From Andrew Masterson at Cosmos:
In 1972 the eminent palaeontologist Stephen Jay Gould and his colleague Niles Eldredge proposed an idea about the way evolution worked and, in so doing, sparked a fight of almighty proportions.
No, it was not really an “almighty” row. It was a vulgar, vicious row between tenured Darwinists and an early group of evidence-seekers who were soon whipped into shape to support the party line.
New modelling revealed by Michael Landis and Joshua Schraiber of Temple University in Pennsylvania, US, however, adds considerable extra weight to their case.
They had better watch their step if they want to remain employed.
Gould and Eldredge sought to explain so-called gaps in the palaeontological record – missing fossils assumed to represent transitional phases between ancient species and the modern ones into which they evolved – by suggesting they were an illusion.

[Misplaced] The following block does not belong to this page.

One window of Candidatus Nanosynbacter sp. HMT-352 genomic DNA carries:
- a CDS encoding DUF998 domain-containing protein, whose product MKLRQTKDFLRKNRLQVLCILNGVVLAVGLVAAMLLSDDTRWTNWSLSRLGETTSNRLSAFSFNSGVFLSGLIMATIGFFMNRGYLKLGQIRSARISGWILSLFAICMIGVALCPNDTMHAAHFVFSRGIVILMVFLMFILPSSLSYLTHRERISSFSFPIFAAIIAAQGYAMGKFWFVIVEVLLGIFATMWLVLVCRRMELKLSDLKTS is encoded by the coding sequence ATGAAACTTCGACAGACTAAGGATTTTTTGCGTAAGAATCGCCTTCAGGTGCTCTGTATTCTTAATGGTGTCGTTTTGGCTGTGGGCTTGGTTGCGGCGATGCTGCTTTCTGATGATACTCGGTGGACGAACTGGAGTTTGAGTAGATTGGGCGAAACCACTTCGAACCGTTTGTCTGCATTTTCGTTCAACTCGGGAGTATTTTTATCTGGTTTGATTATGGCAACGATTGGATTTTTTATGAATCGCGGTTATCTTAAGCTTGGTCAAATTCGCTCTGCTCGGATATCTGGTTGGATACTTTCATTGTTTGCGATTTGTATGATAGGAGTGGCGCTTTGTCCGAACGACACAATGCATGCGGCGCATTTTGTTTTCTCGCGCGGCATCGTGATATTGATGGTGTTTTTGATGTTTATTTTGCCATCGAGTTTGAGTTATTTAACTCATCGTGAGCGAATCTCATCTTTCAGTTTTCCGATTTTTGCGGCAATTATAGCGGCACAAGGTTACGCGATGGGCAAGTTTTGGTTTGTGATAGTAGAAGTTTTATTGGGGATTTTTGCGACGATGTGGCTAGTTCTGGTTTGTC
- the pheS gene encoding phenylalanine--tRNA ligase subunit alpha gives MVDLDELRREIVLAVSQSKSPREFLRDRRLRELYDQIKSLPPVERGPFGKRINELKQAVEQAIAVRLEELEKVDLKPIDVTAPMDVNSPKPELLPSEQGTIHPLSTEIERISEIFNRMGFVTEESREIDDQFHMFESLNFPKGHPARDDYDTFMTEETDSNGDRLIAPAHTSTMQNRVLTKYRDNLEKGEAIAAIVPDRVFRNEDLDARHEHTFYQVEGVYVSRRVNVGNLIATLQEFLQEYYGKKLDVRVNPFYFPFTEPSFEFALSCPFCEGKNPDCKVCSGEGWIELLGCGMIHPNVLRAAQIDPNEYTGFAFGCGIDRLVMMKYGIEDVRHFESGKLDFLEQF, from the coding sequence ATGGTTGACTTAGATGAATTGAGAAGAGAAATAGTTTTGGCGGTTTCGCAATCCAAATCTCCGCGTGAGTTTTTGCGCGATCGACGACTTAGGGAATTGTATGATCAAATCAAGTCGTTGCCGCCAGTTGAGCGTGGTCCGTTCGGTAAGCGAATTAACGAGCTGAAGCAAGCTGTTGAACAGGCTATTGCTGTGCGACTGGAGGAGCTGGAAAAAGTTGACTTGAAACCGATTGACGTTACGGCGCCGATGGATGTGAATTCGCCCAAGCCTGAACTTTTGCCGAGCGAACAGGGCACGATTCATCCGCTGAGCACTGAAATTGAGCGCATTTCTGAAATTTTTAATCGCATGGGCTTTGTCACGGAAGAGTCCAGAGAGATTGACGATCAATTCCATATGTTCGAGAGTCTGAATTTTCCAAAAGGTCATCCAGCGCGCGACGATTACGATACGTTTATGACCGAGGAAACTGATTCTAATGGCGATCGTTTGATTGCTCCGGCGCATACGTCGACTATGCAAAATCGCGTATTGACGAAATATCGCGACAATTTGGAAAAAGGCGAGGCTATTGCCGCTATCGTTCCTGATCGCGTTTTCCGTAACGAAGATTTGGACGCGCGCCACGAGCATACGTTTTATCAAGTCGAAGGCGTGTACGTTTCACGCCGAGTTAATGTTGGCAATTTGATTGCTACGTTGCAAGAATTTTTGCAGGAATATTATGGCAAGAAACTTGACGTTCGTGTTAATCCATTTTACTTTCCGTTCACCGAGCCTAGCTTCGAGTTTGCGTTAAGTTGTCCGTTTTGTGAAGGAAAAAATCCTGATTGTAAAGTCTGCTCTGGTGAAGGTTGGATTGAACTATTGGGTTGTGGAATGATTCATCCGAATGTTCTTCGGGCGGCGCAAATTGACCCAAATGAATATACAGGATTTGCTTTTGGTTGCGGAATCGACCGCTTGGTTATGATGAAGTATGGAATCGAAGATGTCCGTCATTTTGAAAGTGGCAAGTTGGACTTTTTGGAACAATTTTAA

Evolution, they proposed, wasn’t a gradual process, marked by the slow accumulation of new characteristics. Rather, they said, “the history of evolution is not one of stately unfolding, but a story of homeostatic equilibria, disturbed only ‘rarely’ … by rapid and episodic events of speciation.” More.
None of this makes any sense, of course: How can things that cannot be demonstrated by slow methodical means happen to be demonstrated by rapid, non-methodical ones?
The ensuing pre-cocktails controversy is elite tennis without menace. We are told,
The reactions of professors Dawkins and Dennett remain unknown, but might be memorable.
See also: Journal Nature: Stuck with a battle it dare not fight, even for the soul of science